The insurance industry was one of the first economic sectors to be regulated – and it continues to be subject to close scrutiny by public authorities throughout the world. For the last 30 years, businesses in this industry have been bombarded with new and increasingly diverse regulations, all designed to ensure that insurers are financially stable. But in recent years, insurance has become far more complex and sophisticated. Many of the earlier regulations put in place can’t address new industry complexities.

For this reason, insurance companies around the world are facing a host of new regulations that go beyond simple compliance.   At the heart of many of these new regulations is the requirement that insurance companies perform an Own Risk and Solvency Assessment (ORSA) – a self-assessment of their current and future risk.

ORSA is a relatively new concept aimed at enhancing insurer awareness and understanding significant risks and interdependencies, as well as the impact of these risks on each company’s available capital and its own view of capital needs.

Many industry leaders consider Solvency II and ORSA to be a “game-changer” for the insurance industry, as these regulations represent an opportunity for insurance companies to demonstrate that they understand their own risks and liabilities. However, for many insurers, implementing these initiatives will be a major challenge. To better understand ORSA and help overcome these challenges download the white paper “ORSA: The New Kid in Town”.

ORSA and Solvency II signals a fundamental shift towards an enterprise risk management culture. However, these regulations demand a more comprehensive approach to risk management. Fortunately SAS provides insurers with an integrated framework to help  support the quantitative elements of ORSA. SAS was recently recognized by analyst firm Chartis Research as a category leader in Chartis’ RiskTech Quadrant® for Solvency II Technology Solutions.

The regulation of the insurance industry has long been regarded as an unnecessary hindrance.  Nevertheless,  those insurers who view ORSA and Solvency II as just another regulatory requirement will be at a competitive disadvantage to those who embrace the legislation to improve their business and long term future.

I’m Stuart Rose, Global Insurance Marketing Principal at SAS. For further discussions connect with me on LinkedIn and Twitter.

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Come Rain or Shine – Using Analytics to Assess Weather-Related Claims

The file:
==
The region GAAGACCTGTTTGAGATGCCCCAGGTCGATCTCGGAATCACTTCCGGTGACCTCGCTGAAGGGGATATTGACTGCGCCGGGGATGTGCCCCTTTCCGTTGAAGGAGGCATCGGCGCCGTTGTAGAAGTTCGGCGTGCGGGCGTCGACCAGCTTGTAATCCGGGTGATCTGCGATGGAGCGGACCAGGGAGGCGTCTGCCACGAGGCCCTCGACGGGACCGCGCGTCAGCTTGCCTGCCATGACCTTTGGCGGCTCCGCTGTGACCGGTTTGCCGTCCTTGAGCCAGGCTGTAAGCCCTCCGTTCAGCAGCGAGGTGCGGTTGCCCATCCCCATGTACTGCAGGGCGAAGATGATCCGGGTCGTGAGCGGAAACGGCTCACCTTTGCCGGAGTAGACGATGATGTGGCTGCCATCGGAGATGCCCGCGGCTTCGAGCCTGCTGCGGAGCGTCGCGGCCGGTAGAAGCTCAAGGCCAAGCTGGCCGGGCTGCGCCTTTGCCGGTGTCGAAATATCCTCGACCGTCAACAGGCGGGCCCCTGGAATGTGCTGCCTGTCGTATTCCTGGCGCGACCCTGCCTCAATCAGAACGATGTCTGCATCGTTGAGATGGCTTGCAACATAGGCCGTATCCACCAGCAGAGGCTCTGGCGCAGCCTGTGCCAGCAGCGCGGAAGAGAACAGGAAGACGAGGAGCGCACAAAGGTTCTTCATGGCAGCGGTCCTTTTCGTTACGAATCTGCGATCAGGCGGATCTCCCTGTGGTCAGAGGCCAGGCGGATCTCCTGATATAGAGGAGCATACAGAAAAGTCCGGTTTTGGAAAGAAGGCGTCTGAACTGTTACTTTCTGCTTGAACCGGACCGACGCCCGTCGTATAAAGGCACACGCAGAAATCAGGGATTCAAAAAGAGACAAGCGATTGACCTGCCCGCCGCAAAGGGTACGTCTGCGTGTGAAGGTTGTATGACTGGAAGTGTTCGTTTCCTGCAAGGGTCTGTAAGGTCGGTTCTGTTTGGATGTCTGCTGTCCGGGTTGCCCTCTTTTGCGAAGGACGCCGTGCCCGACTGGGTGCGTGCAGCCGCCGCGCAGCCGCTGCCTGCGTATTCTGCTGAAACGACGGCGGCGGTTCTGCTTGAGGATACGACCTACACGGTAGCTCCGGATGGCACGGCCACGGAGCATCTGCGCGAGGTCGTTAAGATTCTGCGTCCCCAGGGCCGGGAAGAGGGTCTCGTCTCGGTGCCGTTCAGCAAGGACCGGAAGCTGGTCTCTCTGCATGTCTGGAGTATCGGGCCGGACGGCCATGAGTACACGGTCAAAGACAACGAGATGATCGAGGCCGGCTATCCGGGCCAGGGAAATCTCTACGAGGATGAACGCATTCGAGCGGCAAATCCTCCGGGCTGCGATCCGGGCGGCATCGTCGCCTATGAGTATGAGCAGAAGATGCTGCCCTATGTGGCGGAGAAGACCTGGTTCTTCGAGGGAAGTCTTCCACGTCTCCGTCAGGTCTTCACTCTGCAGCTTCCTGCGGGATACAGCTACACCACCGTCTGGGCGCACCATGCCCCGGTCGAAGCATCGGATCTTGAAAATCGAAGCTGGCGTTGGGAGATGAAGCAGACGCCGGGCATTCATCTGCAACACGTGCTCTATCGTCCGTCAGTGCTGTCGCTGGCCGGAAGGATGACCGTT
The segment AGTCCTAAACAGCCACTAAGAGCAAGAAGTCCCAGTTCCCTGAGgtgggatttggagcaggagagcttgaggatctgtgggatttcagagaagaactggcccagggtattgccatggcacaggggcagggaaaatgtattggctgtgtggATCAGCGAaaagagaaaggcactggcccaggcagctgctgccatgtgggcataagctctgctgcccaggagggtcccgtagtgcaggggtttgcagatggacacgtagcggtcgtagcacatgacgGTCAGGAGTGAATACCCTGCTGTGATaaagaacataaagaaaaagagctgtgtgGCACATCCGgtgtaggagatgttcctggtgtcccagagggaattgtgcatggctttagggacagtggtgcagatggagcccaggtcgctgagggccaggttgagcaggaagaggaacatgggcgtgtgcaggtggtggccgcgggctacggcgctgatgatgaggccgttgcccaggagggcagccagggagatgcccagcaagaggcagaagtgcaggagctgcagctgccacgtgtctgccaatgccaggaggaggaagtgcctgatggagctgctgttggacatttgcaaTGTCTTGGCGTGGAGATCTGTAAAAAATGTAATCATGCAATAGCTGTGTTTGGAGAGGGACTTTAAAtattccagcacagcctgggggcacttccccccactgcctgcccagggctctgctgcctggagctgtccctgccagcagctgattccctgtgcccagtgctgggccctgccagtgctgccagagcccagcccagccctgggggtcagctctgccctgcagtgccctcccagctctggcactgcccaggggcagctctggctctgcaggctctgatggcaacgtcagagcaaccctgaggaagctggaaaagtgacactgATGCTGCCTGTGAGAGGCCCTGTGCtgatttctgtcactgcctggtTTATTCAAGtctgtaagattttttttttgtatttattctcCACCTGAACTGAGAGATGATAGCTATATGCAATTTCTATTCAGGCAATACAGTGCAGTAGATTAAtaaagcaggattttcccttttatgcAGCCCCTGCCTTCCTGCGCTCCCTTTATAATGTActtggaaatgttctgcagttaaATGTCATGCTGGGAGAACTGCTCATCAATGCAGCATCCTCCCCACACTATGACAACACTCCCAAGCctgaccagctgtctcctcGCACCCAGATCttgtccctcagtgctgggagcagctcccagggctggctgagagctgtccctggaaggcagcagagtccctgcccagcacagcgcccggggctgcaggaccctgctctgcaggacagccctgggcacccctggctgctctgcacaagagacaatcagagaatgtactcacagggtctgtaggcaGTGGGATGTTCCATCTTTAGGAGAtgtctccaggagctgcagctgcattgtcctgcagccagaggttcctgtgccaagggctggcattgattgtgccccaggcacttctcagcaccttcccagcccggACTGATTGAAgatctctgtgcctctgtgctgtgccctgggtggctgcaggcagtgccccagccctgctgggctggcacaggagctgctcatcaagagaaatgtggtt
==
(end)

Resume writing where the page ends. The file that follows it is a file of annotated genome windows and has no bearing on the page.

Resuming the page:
From a weather perspective, the last few weeks have been very traumatic for many people around the globe. The United Kingdom is suffering from unprecedented flooding. Canada and the northern parts of the United States have experienced record low temperatures, with even Niagara Falls freezing over!  The South was also affected, when Atlanta, Charlotte, and Cary (SAS’ Global Head Office) came to a standstill as they were hit by snow and freezing rain.

When a natural catastrophe happens, much of the focus is on policyholders and the insured immediately impacted by the disaster. However weather plays an important role in many other areas of the economy such as travel, commerce, agriculture and manufacturing.  Based on the experience from the 2011 earthquake in Japan and floods in Thailand and because these events had such an affect on the supply chain, business interruption insurance has become a focal point for many insurers.

Link analysis software, is not new to insurance companies. Many have implemented this type of analytical software to detect and prevent organized claims fraud by going beyond transaction and account views to analyze all related activities and relationships at a network dimension.  However, this same software has great potential for analyzing business interruption insurance.  Using link analysis, insurers can better understand the ripple effect through the entire supply chain as well as which businesses they insure will be impacted by the supply chain disruptions. For example when Superstorm Sandy hit the New York area in November 2012, the power disruption affected 8 million business and households across 12 States. It would have been enormously advantageous for an insurance company to know all the businesses impacted by the power outages and potential business interruption claims.

In the past 10 years, many insurance companies have experienced extremely high loss ratios because of weather related events. The primary objective of insurance is risk management,.  Using data and analytics, insurance companies can better understand climate change and mitigate losses, particularly those associated with business interruption.

I’m Stuart Rose, Global Insurance Marketing Principal at SAS. For further discussions connect with me on LinkedIn and Twitter.